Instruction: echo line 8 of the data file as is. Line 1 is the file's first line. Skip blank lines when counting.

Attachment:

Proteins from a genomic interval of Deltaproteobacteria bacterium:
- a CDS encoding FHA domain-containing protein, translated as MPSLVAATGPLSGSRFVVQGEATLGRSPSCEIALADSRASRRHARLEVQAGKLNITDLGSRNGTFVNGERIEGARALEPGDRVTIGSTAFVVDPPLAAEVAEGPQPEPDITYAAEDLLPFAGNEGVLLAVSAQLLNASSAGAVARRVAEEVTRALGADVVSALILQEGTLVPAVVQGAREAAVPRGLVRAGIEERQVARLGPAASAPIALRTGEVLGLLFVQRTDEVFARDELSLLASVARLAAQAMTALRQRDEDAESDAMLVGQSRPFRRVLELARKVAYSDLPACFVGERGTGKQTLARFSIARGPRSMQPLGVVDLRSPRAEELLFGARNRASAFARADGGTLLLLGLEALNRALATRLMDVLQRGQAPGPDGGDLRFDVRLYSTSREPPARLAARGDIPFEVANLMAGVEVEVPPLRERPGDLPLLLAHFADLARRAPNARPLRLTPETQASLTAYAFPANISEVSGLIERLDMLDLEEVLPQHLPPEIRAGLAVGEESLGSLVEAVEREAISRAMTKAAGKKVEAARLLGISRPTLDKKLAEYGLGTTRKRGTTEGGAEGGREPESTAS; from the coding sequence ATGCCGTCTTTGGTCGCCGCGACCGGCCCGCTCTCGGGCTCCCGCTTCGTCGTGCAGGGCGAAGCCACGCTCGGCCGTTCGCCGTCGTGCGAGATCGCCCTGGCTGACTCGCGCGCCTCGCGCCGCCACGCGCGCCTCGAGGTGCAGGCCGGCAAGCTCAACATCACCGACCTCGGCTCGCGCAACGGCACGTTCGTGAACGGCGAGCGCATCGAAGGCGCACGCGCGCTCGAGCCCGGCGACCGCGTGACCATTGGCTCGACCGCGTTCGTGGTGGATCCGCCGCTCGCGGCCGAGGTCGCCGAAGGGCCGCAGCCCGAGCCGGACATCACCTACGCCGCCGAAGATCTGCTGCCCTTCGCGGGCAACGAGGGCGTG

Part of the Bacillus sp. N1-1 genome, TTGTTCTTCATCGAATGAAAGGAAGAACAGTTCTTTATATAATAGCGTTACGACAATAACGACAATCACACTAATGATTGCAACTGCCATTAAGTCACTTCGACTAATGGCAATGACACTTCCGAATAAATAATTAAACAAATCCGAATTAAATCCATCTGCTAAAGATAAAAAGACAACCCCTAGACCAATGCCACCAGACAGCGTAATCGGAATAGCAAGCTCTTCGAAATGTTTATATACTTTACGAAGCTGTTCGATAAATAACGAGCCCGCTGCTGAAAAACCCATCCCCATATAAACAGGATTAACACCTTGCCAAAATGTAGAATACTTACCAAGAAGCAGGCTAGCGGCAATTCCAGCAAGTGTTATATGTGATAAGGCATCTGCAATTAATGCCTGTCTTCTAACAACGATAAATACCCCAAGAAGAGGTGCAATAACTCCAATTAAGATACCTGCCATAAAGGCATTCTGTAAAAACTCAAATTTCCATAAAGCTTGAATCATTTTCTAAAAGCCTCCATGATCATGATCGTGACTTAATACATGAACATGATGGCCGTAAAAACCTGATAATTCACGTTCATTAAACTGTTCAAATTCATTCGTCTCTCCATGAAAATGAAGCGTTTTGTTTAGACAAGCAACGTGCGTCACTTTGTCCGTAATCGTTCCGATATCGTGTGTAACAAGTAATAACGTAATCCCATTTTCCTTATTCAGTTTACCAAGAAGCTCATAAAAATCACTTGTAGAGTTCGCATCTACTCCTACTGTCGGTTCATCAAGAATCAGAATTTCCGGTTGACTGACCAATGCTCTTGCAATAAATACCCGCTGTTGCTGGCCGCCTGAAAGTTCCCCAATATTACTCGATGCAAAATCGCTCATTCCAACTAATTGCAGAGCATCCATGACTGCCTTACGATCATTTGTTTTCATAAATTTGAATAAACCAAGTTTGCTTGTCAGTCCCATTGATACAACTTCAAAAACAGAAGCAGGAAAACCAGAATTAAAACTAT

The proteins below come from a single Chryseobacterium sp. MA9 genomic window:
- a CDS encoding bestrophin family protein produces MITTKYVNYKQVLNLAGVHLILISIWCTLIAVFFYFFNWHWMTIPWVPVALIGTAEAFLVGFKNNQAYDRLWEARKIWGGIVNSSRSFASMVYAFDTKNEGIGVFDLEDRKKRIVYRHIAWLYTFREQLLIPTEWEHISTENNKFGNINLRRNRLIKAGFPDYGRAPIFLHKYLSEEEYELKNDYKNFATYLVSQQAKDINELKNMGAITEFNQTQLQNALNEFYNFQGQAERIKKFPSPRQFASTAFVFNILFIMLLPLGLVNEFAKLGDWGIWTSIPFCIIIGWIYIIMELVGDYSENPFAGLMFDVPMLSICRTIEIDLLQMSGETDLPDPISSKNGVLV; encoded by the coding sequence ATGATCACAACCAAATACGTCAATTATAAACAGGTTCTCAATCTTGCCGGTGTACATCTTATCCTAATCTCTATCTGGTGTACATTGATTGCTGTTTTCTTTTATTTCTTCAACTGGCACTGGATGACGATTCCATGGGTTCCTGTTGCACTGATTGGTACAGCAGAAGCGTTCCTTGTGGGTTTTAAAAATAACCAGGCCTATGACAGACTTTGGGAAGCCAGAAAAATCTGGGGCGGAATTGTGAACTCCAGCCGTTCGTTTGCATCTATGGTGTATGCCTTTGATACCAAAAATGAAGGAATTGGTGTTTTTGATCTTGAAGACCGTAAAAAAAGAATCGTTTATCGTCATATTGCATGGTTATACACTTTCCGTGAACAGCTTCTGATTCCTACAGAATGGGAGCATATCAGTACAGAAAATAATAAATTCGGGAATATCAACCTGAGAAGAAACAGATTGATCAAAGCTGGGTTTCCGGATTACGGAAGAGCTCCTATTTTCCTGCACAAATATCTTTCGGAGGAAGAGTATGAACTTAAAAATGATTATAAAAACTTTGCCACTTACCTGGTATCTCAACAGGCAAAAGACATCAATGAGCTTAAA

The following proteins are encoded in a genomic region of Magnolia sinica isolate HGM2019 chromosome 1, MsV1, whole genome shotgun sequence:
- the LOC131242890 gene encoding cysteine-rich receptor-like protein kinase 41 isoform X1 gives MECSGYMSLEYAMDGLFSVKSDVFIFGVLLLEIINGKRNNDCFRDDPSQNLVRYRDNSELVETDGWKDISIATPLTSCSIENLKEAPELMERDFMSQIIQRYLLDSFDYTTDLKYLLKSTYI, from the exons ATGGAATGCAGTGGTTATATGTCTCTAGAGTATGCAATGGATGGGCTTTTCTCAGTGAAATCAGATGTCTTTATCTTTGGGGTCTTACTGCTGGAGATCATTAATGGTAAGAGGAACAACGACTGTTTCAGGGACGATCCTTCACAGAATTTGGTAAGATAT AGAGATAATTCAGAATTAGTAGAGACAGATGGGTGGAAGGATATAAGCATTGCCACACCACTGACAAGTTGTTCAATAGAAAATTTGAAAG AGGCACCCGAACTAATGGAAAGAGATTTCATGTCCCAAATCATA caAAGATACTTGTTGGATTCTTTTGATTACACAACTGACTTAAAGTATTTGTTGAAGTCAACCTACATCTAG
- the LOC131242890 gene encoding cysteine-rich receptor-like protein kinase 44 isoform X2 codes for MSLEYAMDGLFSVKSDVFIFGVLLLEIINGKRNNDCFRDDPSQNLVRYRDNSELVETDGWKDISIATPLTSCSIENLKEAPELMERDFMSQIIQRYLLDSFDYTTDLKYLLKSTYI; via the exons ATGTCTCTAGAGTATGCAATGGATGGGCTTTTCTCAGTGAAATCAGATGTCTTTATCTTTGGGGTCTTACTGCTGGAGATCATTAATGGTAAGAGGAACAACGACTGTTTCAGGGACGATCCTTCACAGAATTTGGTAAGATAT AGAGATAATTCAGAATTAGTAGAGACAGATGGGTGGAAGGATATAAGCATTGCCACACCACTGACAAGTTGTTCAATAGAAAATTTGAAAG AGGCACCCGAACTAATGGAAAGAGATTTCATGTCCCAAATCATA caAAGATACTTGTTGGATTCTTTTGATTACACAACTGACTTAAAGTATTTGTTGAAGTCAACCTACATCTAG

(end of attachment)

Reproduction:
- the LOC131242890 gene encoding cysteine-rich receptor-like protein kinase 44 isoform X2 codes for MSLEYAMDGLFSVKSDVFIFGVLLLEIINGKRNNDCFRDDPSQNLVRYRDNSELVETDGWKDISIATPLTSCSIENLKEAPELMERDFMSQIIQRYLLDSFDYTTDLKYLLKSTYI; via the exons ATGTCTCTAGAGTATGCAATGGATGGGCTTTTCTCAGTGAAATCAGATGTCTTTATCTTTGGGGTCTTACTGCTGGAGATCATTAATGGTAAGAGGAACAACGACTGTTTCAGGGACGATCCTTCACAGAATTTGGTAAGATAT AGAGATAATTCAGAATTAGTAGAGACAGATGGGTGGAAGGATATAAGCATTGCCACACCACTGACAAGTTGTTCAATAGAAAATTTGAAAG AGGCACCCGAACTAATGGAAAGAGATTTCATGTCCCAAATCATA caAAGATACTTGTTGGATTCTTTTGATTACACAACTGACTTAAAGTATTTGTTGAAGTCAACCTACATCTAG